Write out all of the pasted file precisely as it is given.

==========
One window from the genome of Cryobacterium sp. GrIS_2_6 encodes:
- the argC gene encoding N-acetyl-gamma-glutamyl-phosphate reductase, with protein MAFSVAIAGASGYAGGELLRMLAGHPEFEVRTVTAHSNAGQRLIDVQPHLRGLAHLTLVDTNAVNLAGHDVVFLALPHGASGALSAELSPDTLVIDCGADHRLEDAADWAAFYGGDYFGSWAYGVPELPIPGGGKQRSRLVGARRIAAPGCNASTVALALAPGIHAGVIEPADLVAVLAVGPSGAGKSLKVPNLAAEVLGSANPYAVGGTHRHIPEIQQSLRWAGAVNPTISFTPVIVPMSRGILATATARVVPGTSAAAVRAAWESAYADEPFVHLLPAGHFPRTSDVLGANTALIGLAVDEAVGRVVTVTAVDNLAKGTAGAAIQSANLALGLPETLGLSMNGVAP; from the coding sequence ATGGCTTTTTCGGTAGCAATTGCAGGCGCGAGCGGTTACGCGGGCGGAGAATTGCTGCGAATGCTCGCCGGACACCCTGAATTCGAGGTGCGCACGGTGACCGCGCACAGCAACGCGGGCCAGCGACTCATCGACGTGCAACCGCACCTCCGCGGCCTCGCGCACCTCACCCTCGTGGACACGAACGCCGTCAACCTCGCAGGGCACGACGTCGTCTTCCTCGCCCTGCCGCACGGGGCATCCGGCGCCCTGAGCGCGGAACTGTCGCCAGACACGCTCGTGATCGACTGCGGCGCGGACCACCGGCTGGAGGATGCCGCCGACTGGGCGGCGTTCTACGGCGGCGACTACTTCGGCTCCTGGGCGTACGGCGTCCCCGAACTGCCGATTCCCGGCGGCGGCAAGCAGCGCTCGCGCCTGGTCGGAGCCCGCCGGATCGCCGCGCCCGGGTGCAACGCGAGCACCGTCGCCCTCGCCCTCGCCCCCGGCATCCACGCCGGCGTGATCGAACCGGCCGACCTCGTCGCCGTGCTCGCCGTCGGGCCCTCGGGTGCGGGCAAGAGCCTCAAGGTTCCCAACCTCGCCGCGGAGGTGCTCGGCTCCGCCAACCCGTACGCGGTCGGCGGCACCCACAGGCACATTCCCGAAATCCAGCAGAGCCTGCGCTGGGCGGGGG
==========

One window from the genome of Cryobacterium sp. GrIS_2_6 encodes:
- the argC gene encoding N-acetyl-gamma-glutamyl-phosphate reductase, with protein MAFSVAIAGASGYAGGELLRMLAGHPEFEVRTVTAHSNAGQRLIDVQPHLRGLAHLTLVDTNAVNLAGHDVVFLALPHGASGALSAELSPDTLVIDCGADHRLEDAADWAAFYGGDYFGSWAYGVPELPIPGGGKQRSRLVGARRIAAPGCNASTVALALAPGIHAGVIEPADLVAVLAVGPSGAGKSLKVPNLAAEVLGSANPYAVGGTHRHIPEIQQSLRWAGAVNPTISFTPVIVPMSRGILATATARVVPGTSAAAVRAAWESAYADEPFVHLLPAGHFPRTSDVLGANTALIGLAVDEAVGRVVTVTAVDNLAKGTAGAAIQSANLALGLPETLGLSMNGVAP; from the coding sequence ATGGCTTTTTCGGTAGCAATTGCAGGCGCGAGCGGTTACGCGGGCGGAGAATTGCTGCGAATGCTCGCCGGACACCCTGAATTCGAGGTGCGCACGGTGACCGCGCACAGCAACGCGGGCCAGCGACTCATCGACGTGCAACCGCACCTCCGCGGCCTCGCGCACCTCACCCTCGTGGACACGAACGCCGTCAACCTCGCAGGGCACGACGTCGTCTTCCTCGCCCTGCCGCACGGGGCATCCGGCGCCCTGAGCGCGGAACTGTCGCCAGACACGCTCGTGATCGACTGCGGCGCGGACCACCGGCTGGAGGATGCCGCCGACTGGGCGGCGTTCTACGGCGGCGACTACTTCGGCTCCTGGGCGTACGGCGTCCCCGAACTGCCGATTCCCGGCGGCGGCAAGCAGCGCTCGCGCCTGGTCGGAGCCCGCCGGATCGCCGCGCCCGGGTGCAACGCGAGCACCGTCGCCCTCGCCCTCGCCCCCGGCATCCACGCCGGCGTGATCGAACCGGCCGACCTCGTCGCCGTGCTCGCCGTCGGGCCCTCGGGTGCGGGCAAGAGCCTCAAGGTTCCCAACCTCGCCGCGGAGGTGCTCGGCTCCGCCAACCCGTACGCGGTCGGCGGCACCCACAGGCACATTCCCGAAATCCAGCAGAGCCTGCGCTGGGCGGGGG